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Thread: Greatest lines of poetry.

  1. #28

    Default Re: Greatest lines of poetry.

    In speaking of Frost, he perhaps is a bit under appreciated in my opinion. Frost was a master of sounds. Poetry goes far beyond diction and expression, it has music buried within it. Frost was a musician.

    Stardust posted a line from ?Stopping by Woods on a Snowy Evening.? Poetry is meant to be heard out loud, not just in our mind's ear. So listen, don?t read, listen to the music in the sounds of the first line:

    ?Whose woods these are I think I know.?

    One could hardly say this line out loud without whispering and that's not by mere accident. The whole poem is under his complete control.

    A great example of control, not only of the sound, but also of the rhyme is his ?Bereft.? If you are interested, read it out loud paying special attention to the music and beat. Once you begin your natural inner voice instinctively starts to feel the gallop of the words. A better description than gallop might be the hammer striking the anvil. There are four distinct heavy stresses in each line. This does not occur in natural speech. It can only occur by design.

    Bereft

    Where had I heard this wind before
    Change like this to a deeper roar?
    What would it take my standing there for,
    Holding open a restive door,
    Looking down hill to a frothy shore?
    Summer was past and day was past.
    Somber clouds in the west were massed.
    Out in the porch's sagging floor,
    leaves got up in a coil and hissed,
    Blindly struck at my knee and missed.
    Something sinister in the tone
    Told me my secret must be known:
    Word I was in the house alone
    Somehow must have gotten abroad,
    Word I was in my life alone,
    Word I had no one left but God.

    Robert Frost

    The English language is naturally spoken in about five foot lines of which each line is approximately 40-45% iambic. The vast majority of Shakespeare?s work is also in five foot lines. While this wouldn?t take anyone by surprise, Shakespeare?s lines were actually 95-98% iambic. (There was actually a study conducted in which this was discovered.) Shakespeare is extraordinarily hard to read, and interpretation is even more difficult for my small mind to grapple with, but his music astonishes.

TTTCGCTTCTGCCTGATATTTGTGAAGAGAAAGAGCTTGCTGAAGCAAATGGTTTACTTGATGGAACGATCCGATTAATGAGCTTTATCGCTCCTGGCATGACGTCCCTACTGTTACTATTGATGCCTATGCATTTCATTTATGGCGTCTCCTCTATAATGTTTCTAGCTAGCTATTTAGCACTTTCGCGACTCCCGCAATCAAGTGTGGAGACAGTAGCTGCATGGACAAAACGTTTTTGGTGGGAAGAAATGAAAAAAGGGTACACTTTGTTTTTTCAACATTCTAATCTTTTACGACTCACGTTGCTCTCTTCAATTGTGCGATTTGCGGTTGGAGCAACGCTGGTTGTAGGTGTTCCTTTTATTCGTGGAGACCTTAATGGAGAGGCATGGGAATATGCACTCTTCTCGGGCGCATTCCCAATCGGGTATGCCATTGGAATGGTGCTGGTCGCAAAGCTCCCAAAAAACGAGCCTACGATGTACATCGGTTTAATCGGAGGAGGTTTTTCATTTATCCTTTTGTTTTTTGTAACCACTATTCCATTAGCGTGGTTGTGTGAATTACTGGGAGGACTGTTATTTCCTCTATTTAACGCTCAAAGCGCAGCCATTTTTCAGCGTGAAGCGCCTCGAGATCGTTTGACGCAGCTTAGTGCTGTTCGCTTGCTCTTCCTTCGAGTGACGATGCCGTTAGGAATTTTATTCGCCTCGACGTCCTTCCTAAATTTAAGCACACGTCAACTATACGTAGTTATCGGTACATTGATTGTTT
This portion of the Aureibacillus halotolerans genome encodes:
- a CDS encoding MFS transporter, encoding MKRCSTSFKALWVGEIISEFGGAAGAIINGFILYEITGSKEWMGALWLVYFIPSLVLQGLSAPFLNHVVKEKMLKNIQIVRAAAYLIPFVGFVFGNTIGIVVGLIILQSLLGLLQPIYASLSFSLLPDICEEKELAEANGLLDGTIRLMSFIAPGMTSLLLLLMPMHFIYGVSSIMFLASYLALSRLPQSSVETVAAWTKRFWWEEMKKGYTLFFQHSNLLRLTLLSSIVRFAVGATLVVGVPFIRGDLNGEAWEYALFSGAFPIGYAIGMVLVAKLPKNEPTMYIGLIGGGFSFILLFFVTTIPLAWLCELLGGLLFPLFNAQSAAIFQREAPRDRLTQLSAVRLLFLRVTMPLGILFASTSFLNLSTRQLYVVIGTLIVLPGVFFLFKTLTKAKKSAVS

Brother Morris, I spoke to China briefly about 20 minutes ago. It?s morning there, which is her good time, but she was seated in a chair and talking. She tries to convince me she is feeling better and maybe she is, but it looks like it will take more time. I hope to have her home by the weekend. Thanks again for listening to me.

    --pm

  2. #29

    Default Re: Greatest lines of poetry.

    I wouldn't call Frost underrated.

    If you asked people to name a poet, I'd bet you'd get quite a few Robert Frost responses.

    Nothing Gold Can Stay is a my personal favorite of mine (and of Ponyboy)

  3. #30
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    Default Re: Greatest lines of poetry.

    Random musings on language: just when I think I'm fairly conversant in English in my world of prose, I run into real poets like PM, and the authors quoted here, and realize there are people who engage language in a much deeper way. And that's a good thing. It gives the rest of us something to aspire to, and reflect upon.

    When I had Shakespeare in college, and we had to read his full plays, our text book (which I still have) had translations at the bottom of the page, and this helped immensely.

    It just occurred to me that Shakespeare's works, and the King James version of the Bible were published contemporaneously. Funny how these works, 400 years later, are still some of the most read in the English language--and how different they are.

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